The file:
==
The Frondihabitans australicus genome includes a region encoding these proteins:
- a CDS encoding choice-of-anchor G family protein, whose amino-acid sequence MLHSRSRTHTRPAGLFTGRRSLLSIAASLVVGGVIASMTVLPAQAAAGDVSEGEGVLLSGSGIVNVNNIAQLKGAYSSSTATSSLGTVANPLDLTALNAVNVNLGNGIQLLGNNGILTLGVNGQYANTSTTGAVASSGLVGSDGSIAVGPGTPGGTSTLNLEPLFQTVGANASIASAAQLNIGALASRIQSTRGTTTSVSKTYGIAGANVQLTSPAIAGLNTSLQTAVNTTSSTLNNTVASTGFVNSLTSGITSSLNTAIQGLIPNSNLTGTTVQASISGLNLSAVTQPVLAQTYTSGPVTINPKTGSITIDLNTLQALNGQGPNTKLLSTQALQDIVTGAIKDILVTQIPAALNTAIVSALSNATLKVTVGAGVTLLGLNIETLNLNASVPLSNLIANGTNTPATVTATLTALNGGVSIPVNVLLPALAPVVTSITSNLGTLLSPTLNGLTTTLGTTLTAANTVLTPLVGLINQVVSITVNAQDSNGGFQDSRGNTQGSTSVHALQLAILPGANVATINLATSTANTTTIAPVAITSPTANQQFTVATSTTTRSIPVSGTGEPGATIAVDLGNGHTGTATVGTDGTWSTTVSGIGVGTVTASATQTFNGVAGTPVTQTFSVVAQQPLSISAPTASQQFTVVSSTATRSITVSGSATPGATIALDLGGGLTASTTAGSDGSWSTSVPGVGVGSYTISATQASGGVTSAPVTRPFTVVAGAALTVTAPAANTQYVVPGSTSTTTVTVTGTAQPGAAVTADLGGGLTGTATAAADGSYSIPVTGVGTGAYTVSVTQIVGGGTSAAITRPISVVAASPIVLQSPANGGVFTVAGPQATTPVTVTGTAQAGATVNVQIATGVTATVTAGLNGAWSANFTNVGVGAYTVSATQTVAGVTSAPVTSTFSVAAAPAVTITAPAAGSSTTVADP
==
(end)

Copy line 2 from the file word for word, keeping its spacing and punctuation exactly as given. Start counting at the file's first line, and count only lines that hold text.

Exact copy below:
- a CDS encoding choice-of-anchor G family protein, whose amino-acid sequence MLHSRSRTHTRPAGLFTGRRSLLSIAASLVVGGVIASMTVLPAQAAAGDVSEGEGVLLSGSGIVNVNNIAQLKGAYSSSTATSSLGTVANPLDLTALNAVNVNLGNGIQLLGNNGILTLGVNGQYANTSTTGAVASSGLVGSDGSIAVGPGTPGGTSTLNLEPLFQTVGANASIASAAQLNIGALASRIQSTRGTTTSVSKTYGIAGANVQLTSPAIAGLNTSLQTAVNTTSSTLNNTVASTGFVNSLTSGITSSLNTAIQGLIPNSNLTGTTVQASISGLNLSAVTQPVLAQTYTSGPVTINPKTGSITIDLNTLQALNGQGPNTKLLSTQALQDIVTGAIKDILVTQIPAALNTAIVSALSNATLKVTVGAGVTLLGLNIETLNLNASVPLSNLIANGTNTPATVTATLTALNGGVSIPVNVLLPALAPVVTSITSNLGTLLSPTLNGLTTTLGTTLTAANTVLTPLVGLINQVVSITVNAQDSNGGFQDSRGNTQGSTSVHALQLAILPGANVATINLATSTANTTTIAPVAITSPTANQQFTVATSTTTRSIPVSGTGEPGATIAVDLGNGHTGTATVGTDGTWSTTVSGIGVGTVTASATQTFNGVAGTPVTQTFSVVAQQPLSISAPTASQQFTVVSSTATRSITVSGSATPGATIALDLGGGLTASTTAGSDGSWSTSVPGVGVGSYTISATQASGGVTSAPVTRPFTVVAGAALTVTAPAANTQYVVPGSTSTTTVTVTGTAQPGAAVTADLGGGLTGTATAAADGSYSIPVTGVGTGAYTVSVTQIVGGGTSAAITRPISVVAASPIVLQSPANGGVFTVAGPQATTPVTVTGTAQAGATVNVQIATGVTATVTAGLNGAWSANFTNVGVGAYTVSATQTVAGVTSAPVTSTFSVAAAPAVTITAPAAGSSTTVADP